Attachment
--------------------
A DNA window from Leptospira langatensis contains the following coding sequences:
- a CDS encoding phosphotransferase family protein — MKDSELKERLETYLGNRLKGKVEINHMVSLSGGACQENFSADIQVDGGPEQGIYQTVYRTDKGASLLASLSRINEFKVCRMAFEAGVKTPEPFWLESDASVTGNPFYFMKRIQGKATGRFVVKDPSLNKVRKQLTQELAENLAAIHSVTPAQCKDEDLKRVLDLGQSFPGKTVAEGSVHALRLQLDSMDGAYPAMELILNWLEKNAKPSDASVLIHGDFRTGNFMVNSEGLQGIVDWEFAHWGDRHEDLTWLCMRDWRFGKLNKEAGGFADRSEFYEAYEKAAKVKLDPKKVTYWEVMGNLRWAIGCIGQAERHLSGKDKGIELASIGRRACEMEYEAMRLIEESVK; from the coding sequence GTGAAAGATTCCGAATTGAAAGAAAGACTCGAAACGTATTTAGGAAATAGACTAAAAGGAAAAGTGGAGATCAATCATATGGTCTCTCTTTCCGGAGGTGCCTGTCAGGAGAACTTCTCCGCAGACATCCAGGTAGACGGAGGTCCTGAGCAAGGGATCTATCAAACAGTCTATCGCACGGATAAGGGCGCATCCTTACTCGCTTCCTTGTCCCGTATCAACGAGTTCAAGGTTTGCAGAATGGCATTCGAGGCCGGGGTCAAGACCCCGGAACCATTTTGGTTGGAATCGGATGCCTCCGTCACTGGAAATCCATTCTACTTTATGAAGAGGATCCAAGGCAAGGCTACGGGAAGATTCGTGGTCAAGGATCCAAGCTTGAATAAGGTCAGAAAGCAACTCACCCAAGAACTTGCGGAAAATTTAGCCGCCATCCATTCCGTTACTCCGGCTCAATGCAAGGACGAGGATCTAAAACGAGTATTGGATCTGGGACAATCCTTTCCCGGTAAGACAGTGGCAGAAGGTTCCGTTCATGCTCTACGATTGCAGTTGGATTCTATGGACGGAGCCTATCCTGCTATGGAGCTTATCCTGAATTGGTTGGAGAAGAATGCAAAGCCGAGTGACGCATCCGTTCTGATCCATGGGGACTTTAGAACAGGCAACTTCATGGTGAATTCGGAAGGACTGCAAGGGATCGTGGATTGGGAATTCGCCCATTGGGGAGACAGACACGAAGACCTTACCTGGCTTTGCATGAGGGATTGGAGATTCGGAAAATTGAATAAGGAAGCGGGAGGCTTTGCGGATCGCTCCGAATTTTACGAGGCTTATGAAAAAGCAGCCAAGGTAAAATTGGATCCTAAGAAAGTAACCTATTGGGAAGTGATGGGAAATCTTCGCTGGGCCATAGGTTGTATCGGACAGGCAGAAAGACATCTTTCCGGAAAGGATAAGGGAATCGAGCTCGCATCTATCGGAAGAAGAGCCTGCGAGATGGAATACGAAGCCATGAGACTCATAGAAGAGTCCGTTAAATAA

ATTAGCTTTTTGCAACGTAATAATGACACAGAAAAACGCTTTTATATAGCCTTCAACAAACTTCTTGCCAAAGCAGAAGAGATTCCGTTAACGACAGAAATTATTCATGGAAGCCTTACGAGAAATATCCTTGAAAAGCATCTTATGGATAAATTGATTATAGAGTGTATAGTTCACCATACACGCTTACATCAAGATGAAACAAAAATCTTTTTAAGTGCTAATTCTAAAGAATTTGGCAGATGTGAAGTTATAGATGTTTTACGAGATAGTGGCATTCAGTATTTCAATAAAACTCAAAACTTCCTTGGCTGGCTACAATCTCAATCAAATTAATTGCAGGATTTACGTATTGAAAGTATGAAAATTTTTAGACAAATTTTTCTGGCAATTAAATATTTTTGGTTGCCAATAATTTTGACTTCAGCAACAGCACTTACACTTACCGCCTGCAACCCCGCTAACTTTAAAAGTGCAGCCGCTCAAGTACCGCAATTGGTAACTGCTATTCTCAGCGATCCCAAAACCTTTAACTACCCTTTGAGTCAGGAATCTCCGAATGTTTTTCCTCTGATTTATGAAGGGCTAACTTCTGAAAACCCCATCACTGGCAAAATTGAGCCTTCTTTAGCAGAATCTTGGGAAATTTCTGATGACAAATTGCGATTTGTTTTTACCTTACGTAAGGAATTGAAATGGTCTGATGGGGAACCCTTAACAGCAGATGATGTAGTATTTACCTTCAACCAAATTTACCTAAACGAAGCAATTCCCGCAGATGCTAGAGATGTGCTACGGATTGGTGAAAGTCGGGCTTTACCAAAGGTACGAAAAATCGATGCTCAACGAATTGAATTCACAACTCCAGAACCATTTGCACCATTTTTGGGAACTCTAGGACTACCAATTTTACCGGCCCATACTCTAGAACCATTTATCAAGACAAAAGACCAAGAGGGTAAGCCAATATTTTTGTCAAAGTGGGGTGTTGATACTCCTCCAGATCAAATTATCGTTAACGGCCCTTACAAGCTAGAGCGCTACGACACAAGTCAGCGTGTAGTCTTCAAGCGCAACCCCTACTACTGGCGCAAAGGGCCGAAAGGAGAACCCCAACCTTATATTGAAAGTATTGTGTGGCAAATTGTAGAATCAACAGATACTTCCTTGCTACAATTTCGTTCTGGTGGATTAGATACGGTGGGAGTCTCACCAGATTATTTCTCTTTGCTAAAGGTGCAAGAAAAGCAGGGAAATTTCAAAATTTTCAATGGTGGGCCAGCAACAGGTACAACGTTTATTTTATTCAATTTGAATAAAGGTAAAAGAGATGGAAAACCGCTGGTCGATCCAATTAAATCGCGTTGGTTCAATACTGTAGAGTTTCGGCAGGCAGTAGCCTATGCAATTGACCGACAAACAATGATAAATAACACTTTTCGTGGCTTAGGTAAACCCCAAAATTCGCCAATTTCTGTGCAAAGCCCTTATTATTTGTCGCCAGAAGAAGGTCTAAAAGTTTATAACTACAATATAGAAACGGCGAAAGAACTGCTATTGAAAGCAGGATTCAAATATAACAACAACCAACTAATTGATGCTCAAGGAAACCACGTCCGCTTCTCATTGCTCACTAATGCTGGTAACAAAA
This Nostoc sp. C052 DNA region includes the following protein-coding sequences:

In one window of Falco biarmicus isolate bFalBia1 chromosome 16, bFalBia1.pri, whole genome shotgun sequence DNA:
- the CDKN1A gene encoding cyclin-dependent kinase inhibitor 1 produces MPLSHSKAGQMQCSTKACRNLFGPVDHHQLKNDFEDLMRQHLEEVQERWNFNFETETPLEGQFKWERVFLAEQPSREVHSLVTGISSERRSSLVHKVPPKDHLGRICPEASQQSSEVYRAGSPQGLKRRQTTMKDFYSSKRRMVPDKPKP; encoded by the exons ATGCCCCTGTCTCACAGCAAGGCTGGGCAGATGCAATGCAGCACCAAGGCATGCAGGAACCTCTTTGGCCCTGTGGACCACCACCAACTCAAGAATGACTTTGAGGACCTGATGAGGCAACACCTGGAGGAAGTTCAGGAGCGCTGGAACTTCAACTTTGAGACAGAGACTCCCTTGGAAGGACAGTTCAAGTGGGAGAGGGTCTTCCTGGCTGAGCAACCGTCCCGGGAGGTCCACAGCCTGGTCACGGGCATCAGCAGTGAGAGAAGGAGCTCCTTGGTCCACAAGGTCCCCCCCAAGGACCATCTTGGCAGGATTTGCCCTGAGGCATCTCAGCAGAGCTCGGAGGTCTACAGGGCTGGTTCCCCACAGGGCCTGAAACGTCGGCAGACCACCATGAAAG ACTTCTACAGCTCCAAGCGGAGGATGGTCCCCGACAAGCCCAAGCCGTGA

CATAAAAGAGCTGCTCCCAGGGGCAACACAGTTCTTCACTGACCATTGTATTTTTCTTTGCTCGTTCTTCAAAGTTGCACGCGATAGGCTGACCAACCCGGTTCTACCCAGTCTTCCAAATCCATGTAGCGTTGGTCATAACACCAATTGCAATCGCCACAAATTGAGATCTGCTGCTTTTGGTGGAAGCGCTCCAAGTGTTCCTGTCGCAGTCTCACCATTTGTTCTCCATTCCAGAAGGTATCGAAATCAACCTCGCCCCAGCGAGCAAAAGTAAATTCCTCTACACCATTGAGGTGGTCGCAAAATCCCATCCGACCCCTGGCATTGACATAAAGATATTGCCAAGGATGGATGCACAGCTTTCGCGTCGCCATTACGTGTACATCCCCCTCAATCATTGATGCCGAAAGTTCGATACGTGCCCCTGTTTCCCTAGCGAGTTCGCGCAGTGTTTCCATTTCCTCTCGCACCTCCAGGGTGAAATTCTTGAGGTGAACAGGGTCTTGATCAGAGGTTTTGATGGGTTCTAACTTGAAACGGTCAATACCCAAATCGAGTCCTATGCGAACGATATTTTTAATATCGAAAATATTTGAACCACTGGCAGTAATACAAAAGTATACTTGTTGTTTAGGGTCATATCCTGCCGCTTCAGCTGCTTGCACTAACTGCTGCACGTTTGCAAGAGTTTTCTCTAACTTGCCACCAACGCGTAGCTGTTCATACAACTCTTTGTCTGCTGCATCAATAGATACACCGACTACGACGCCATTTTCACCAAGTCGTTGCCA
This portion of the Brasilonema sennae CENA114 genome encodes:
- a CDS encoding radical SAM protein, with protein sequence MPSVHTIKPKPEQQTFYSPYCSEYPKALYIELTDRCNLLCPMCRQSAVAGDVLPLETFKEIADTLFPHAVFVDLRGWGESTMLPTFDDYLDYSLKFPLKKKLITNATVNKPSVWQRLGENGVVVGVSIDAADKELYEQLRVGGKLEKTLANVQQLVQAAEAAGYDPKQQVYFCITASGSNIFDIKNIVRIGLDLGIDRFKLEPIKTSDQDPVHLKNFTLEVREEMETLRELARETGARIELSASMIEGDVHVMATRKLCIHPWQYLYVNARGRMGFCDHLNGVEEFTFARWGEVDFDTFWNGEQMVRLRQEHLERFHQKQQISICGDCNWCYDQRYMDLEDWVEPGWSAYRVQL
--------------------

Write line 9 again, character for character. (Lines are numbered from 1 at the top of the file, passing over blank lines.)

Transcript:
- a CDS encoding radical SAM protein, with protein sequence MPSVHTIKPKPEQQTFYSPYCSEYPKALYIELTDRCNLLCPMCRQSAVAGDVLPLETFKEIADTLFPHAVFVDLRGWGESTMLPTFDDYLDYSLKFPLKKKLITNATVNKPSVWQRLGENGVVVGVSIDAADKELYEQLRVGGKLEKTLANVQQLVQAAEAAGYDPKQQVYFCITASGSNIFDIKNIVRIGLDLGIDRFKLEPIKTSDQDPVHLKNFTLEVREEMETLRELARETGARIELSASMIEGDVHVMATRKLCIHPWQYLYVNARGRMGFCDHLNGVEEFTFARWGEVDFDTFWNGEQMVRLRQEHLERFHQKQQISICGDCNWCYDQRYMDLEDWVEPGWSAYRVQL